Golf-Ball Makers Trade Lawsuits
MELISSA BLOCK, host:
From NPR News, this is ALL THINGS CONSIDERED. I'm Melissa Block.
ROBERT SIEGEL, host:
And I'm Robert Siegel. The companies behind two familiar names in the golf business, Callaway and Titlist, exchanged lawsuits this week. The object of their wrath was one shared by millions of weekend hackers, the humble golf ball.
Joining us, as he does most Fridays, is sportswriter Stefan Fatsis. Hi, Stefan.
STEFAN FATSIS: Hey, Robert.
SIEGEL: And I warn you, you're talking to somebody who has actually bought a club because it possessed carbite technology, but lawsuits over golf balls, why?
FATSIS: Two good reasons. The golf ball market totals about three quarters of a billion dollars a year in the United States, and the technology is complex. Companies hold hundreds of patents on golf balls.
We have come a long way from the feather-stuffed leather ball of the 18th century or the Gutta Percha ball of the 19th century, even from the rubber golf ball, the rubber core wrapped in rubber thread that revolutionized the game when it was invented in the late 19th century.
At issue here is the most recent revolutionary invention, the multilayer, solid-construction golf ball with a polyurethane cover, which was developed in the 1990s and quickly replaced the wound ball.
SIEGEL: And the lawsuits are between Callaway and Acushnet, which owns the Titlist brand. Give us the background on the suits.
FATSIS: Well, in 2003, Callaway acquired Top Flight, and Top Flight held four patents governing solid-construction golf balls like these. In 2006, Callaway sued Acushnet, saying that the Titlist Pro V 1 and Pro V 1X balls violated those patents, and these are among the best-selling golf balls of all time.
More than 50 million dozen, worth more than $1.5 billion of these balls, have been sold since they were introduced in 2000. In 2007, though, a jury ruled in favor of Callaway. Acushnet had to stop making the balls at the end of 2008.
The company said it tweaked the design and began selling new versions of the same balls, but now Callaway says those balls violate its patents, too. Acushnet, in turn, decided to file a lawsuit against Callaway, saying that its Tour I and Tour IX balls violate nine of Acushnet's patents on multipiece, solid-core technology.
SIEGEL: How much technology, engineering or science is there actually behind these golf balls?
FATSIS: A lot. In one of these lawsuits, a Callaway executive testified that it took 25 to 40 designers - including Ph.D. polymer chemists, chemical engineers, mechanical engineers and Ph.D. physicists - three years and over $170 million to design and launch a golf ball known as the Rule 35 in 2000.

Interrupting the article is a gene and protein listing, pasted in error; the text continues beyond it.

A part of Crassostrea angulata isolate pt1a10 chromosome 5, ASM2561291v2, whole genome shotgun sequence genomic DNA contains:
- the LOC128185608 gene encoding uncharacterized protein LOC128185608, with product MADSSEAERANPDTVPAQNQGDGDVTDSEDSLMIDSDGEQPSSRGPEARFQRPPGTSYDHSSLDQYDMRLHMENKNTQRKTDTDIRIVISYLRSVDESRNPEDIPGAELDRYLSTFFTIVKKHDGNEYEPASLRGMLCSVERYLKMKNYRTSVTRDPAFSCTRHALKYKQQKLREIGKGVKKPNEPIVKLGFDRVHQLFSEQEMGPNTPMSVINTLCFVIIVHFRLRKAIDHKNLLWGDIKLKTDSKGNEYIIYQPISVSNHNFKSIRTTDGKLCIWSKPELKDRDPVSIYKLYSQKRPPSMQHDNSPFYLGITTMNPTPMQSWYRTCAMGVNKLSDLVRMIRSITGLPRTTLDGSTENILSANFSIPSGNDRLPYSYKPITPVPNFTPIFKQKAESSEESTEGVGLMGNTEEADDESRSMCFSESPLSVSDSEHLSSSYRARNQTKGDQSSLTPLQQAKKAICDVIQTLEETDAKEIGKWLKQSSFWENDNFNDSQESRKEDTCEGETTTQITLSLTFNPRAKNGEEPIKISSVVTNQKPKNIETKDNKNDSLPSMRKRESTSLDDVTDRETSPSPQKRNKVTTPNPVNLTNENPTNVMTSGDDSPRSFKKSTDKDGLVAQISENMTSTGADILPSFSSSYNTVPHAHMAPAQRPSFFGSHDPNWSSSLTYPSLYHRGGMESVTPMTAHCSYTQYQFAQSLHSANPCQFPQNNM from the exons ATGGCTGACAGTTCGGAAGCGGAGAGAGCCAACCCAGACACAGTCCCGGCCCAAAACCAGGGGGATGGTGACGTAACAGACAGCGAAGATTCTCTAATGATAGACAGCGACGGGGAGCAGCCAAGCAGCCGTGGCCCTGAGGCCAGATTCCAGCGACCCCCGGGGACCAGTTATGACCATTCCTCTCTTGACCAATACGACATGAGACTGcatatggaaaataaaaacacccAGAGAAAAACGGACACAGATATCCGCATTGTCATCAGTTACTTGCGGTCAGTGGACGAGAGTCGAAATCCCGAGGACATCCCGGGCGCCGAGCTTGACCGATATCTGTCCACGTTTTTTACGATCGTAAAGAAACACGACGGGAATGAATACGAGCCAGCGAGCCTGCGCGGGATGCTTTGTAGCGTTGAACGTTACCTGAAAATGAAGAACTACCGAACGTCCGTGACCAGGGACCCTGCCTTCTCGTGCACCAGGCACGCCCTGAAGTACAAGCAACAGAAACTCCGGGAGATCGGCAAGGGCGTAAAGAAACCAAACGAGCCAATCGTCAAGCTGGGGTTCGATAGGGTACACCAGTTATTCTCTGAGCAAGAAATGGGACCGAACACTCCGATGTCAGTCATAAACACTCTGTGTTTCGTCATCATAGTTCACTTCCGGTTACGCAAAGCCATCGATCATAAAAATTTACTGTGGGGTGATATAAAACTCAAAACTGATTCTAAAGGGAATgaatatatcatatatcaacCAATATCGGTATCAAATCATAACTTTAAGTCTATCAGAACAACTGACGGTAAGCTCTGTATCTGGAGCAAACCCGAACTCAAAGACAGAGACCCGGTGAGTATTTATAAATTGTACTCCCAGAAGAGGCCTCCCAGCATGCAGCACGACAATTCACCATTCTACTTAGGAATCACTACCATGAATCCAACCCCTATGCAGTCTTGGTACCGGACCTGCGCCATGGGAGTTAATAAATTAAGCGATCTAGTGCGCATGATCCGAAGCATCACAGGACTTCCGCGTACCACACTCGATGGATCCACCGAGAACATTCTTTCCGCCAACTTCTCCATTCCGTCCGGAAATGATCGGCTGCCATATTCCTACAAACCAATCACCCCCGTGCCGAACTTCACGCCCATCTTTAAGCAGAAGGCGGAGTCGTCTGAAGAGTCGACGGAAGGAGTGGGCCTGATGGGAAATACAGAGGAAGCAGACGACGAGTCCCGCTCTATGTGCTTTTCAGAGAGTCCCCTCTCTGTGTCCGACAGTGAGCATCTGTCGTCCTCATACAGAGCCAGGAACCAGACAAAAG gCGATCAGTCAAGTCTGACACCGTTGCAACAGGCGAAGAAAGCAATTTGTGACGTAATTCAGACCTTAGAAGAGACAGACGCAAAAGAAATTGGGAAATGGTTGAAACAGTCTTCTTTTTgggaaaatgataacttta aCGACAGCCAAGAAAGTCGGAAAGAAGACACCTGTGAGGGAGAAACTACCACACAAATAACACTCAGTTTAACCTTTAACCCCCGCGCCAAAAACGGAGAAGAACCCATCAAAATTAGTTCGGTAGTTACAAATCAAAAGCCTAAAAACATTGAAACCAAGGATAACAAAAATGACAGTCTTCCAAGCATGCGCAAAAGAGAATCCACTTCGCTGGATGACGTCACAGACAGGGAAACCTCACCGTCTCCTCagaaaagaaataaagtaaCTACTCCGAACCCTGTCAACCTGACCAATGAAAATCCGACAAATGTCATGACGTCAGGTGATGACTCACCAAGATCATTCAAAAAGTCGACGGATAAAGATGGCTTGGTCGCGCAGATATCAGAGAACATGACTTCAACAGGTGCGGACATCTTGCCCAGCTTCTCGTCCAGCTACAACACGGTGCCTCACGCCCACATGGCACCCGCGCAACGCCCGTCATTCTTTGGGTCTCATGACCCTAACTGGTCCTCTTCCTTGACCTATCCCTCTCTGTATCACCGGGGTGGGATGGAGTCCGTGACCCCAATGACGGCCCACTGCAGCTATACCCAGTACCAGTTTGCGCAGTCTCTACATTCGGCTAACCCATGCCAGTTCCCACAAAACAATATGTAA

Acushnet has said that it has more than 650 active patents on golf balls, including more than 65 on the Pro V 1 alone. You need a chemistry degree to read the legal filings in this case.
SIEGEL: Now, we should say that these are golf balls which, if you can manage to buy them for $3.50 a ball, that's a bargain, and you can buy cheaper balls, and by the time you've hit them in the water, somebody's retrieved them and sold them as used golf balls; they all go for about the same price. Which brings me to the question of money and golf. It's an expensive game. Is it hurting in these recession times?
FATSIS: Absolutely. I mean, this is a $6 billion business, and you've got dozens of companies fighting over a very narrow slice of this high-end sport that depends on selling duffers like you, Robert, new equipment and new gizmos.
The number of rounds played is down. Advertising by equipment manufacturers is down. Analysts expect the golf business to drop 10 percent or more this year, and smaller equipment manufacturers are going to face the toughest times.
There's already been a lot of turnover in the golf equipment business. One familiar name, MacGregor, pulled out of the PGA merchandise show in January and has been laying off staff and liquidating inventory.
So you can argue that lawsuits like the one involving Callaway and Acushnet are frivolous, that these companies maybe should be looking for ways to reduce prices to keep consumers during this recession. But at the same time, you can look at it this way.
This is a cut-throat business. These companies need to protect their market share and eat into their competitors' market share.
SIEGEL: Well, thank you, Stefan.
FATSIS: Well, go hit some Titlist Pro V 1s this weekend.
(Soundbite of laughter)
SIEGEL: OK. Sportswriter Stefan Fatsis, who talks with us on Fridays about sports and the business of sports.
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